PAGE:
02811: Prospective View Into the Use of Antimicrobials in Canine Pyometra and Prognostic Risk Factors for Postoperative Infection and Hospitalization
Grant Status: Open
Increasing antimicrobial resistance is one of the biggest threats to human and animal welfare and refraining from the use of unnecessary antimicrobials is the only way to control this challenge. This study evaluates the use of antimicrobials in canine pyometra and risk factors for postoperative infection and hospitalization. Pyometra is a common disease of the reproductive tract. Ovariectomy or ovariohysterectomy are surgical procedures commonly used to prevent reproduction and uterine infectious diseases in female dogs. Medication is commonly prescribed postoperatively but there are no reliable data on its necessity. Emerging resistance in Escherichia coli-bacteria associated with pyometra is known to hamper the antimicrobial effect. Further, some dogs require prolonged hospitalization postoperatively, however, the predictive factors for hospitalization are unknown.
The aims of the study are to identify the dogs that benefit from antimicrobial treatment after surgery of uncomplicated pyometra, and to determine whether there is a difference in occurrences of postoperative surgical site infections (SSIs) or urinary tract infections (UTIs) in dogs that receive a course of antimicrobials postoperatively and those that do not. Further aims are to identify and characterize the bacterial strains; compare the antimicrobial resistance and virulence among bacterial isolates from the uterus and urine as well as the bacteria causing postoperative surgical site infection; and evaluate the utility of a recently validated scoring system in predicting the need for prolonged hospitalization in canine pyometra patients. Based on the findings, the use of antimicrobials may be minimized in patients that would not benefit from the medication and targeted to the patients that actually need it, improving suitability as well as cost in the treatment of canine pyometra.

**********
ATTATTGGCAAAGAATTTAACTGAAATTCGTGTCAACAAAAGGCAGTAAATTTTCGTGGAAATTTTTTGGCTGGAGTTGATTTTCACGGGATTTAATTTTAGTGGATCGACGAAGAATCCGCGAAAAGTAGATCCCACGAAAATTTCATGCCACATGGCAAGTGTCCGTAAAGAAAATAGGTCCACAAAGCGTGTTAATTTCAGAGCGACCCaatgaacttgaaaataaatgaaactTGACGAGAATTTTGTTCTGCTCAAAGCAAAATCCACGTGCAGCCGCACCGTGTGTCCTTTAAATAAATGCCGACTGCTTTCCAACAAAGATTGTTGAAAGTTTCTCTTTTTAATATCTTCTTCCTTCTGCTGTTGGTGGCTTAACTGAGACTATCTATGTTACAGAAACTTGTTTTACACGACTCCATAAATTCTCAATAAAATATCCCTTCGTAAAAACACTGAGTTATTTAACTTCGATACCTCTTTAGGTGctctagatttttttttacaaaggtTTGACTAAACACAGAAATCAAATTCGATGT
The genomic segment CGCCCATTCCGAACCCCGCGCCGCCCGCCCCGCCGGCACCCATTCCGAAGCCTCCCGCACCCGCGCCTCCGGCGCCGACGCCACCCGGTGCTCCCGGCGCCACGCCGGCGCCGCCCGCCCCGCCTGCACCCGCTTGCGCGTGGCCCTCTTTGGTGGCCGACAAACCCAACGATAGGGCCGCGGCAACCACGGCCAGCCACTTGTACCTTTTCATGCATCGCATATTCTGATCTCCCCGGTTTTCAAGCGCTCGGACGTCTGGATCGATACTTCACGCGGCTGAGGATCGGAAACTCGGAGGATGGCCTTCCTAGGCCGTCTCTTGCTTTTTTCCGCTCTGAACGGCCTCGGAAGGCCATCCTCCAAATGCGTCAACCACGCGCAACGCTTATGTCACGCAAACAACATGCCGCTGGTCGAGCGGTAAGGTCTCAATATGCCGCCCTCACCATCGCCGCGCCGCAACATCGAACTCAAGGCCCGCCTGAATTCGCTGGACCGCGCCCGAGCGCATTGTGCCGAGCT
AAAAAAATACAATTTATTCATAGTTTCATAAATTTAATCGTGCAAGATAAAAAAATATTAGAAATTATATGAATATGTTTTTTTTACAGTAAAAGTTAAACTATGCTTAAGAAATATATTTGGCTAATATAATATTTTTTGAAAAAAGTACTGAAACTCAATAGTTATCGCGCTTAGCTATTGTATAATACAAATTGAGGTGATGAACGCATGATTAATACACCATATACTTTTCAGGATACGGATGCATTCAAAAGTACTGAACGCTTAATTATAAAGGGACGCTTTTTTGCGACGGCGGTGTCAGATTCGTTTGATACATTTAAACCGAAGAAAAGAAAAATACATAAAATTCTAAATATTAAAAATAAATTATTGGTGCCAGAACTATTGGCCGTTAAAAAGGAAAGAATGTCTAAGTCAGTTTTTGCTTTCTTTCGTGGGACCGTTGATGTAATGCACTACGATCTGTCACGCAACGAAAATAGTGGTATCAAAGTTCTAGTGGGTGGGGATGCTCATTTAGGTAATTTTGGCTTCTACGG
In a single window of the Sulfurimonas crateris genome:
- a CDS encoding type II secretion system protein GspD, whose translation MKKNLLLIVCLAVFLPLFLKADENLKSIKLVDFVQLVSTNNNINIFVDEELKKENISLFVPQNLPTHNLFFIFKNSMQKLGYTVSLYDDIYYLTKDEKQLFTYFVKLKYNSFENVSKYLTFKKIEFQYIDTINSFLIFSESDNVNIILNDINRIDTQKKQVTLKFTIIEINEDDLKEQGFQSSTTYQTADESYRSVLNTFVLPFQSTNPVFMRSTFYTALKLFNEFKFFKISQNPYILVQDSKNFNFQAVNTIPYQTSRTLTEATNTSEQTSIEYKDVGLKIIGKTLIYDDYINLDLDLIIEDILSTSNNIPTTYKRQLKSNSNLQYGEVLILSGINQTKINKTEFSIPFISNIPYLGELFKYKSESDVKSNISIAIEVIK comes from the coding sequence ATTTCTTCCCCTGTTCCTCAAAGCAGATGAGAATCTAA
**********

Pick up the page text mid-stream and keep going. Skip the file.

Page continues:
None at this time.
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